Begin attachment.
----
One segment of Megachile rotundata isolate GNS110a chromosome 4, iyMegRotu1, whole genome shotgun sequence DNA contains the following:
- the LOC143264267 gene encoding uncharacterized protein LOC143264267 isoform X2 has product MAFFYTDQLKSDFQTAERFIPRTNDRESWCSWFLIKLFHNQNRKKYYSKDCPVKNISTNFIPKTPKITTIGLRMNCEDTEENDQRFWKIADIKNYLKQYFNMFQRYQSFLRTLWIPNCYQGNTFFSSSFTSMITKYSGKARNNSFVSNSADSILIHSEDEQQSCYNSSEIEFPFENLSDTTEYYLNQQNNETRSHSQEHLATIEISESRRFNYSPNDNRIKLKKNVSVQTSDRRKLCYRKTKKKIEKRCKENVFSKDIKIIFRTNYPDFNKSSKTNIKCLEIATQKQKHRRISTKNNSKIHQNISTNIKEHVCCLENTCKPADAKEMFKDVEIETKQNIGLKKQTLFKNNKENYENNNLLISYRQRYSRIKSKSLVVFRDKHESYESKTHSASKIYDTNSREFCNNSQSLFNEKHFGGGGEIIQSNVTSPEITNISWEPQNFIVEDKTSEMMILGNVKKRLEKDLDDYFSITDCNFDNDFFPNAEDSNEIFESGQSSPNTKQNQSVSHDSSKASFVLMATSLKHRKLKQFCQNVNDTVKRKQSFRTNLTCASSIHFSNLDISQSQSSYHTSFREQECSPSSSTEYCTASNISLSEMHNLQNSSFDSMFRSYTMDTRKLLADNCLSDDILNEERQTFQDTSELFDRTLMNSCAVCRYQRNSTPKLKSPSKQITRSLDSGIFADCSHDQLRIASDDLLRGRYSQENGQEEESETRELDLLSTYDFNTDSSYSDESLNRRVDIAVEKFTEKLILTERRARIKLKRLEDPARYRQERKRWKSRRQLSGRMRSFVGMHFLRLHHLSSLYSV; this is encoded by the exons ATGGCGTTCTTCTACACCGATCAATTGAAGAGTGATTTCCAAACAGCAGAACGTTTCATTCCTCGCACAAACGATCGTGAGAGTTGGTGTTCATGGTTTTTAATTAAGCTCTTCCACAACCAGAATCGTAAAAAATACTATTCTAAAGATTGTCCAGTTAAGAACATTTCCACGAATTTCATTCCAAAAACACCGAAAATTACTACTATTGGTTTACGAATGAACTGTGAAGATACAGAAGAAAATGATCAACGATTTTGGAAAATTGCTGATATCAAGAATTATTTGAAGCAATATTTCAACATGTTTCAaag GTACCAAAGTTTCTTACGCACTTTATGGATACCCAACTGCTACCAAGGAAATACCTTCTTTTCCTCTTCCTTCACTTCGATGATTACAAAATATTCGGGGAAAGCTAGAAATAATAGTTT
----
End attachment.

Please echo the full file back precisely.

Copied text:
One segment of Megachile rotundata isolate GNS110a chromosome 4, iyMegRotu1, whole genome shotgun sequence DNA contains the following:
- the LOC143264267 gene encoding uncharacterized protein LOC143264267 isoform X2 has product MAFFYTDQLKSDFQTAERFIPRTNDRESWCSWFLIKLFHNQNRKKYYSKDCPVKNISTNFIPKTPKITTIGLRMNCEDTEENDQRFWKIADIKNYLKQYFNMFQRYQSFLRTLWIPNCYQGNTFFSSSFTSMITKYSGKARNNSFVSNSADSILIHSEDEQQSCYNSSEIEFPFENLSDTTEYYLNQQNNETRSHSQEHLATIEISESRRFNYSPNDNRIKLKKNVSVQTSDRRKLCYRKTKKKIEKRCKENVFSKDIKIIFRTNYPDFNKSSKTNIKCLEIATQKQKHRRISTKNNSKIHQNISTNIKEHVCCLENTCKPADAKEMFKDVEIETKQNIGLKKQTLFKNNKENYENNNLLISYRQRYSRIKSKSLVVFRDKHESYESKTHSASKIYDTNSREFCNNSQSLFNEKHFGGGGEIIQSNVTSPEITNISWEPQNFIVEDKTSEMMILGNVKKRLEKDLDDYFSITDCNFDNDFFPNAEDSNEIFESGQSSPNTKQNQSVSHDSSKASFVLMATSLKHRKLKQFCQNVNDTVKRKQSFRTNLTCASSIHFSNLDISQSQSSYHTSFREQECSPSSSTEYCTASNISLSEMHNLQNSSFDSMFRSYTMDTRKLLADNCLSDDILNEERQTFQDTSELFDRTLMNSCAVCRYQRNSTPKLKSPSKQITRSLDSGIFADCSHDQLRIASDDLLRGRYSQENGQEEESETRELDLLSTYDFNTDSSYSDESLNRRVDIAVEKFTEKLILTERRARIKLKRLEDPARYRQERKRWKSRRQLSGRMRSFVGMHFLRLHHLSSLYSV; this is encoded by the exons ATGGCGTTCTTCTACACCGATCAATTGAAGAGTGATTTCCAAACAGCAGAACGTTTCATTCCTCGCACAAACGATCGTGAGAGTTGGTGTTCATGGTTTTTAATTAAGCTCTTCCACAACCAGAATCGTAAAAAATACTATTCTAAAGATTGTCCAGTTAAGAACATTTCCACGAATTTCATTCCAAAAACACCGAAAATTACTACTATTGGTTTACGAATGAACTGTGAAGATACAGAAGAAAATGATCAACGATTTTGGAAAATTGCTGATATCAAGAATTATTTGAAGCAATATTTCAACATGTTTCAaag GTACCAAAGTTTCTTACGCACTTTATGGATACCCAACTGCTACCAAGGAAATACCTTCTTTTCCTCTTCCTTCACTTCGATGATTACAAAATATTCGGGGAAAGCTAGAAATAATAGTTT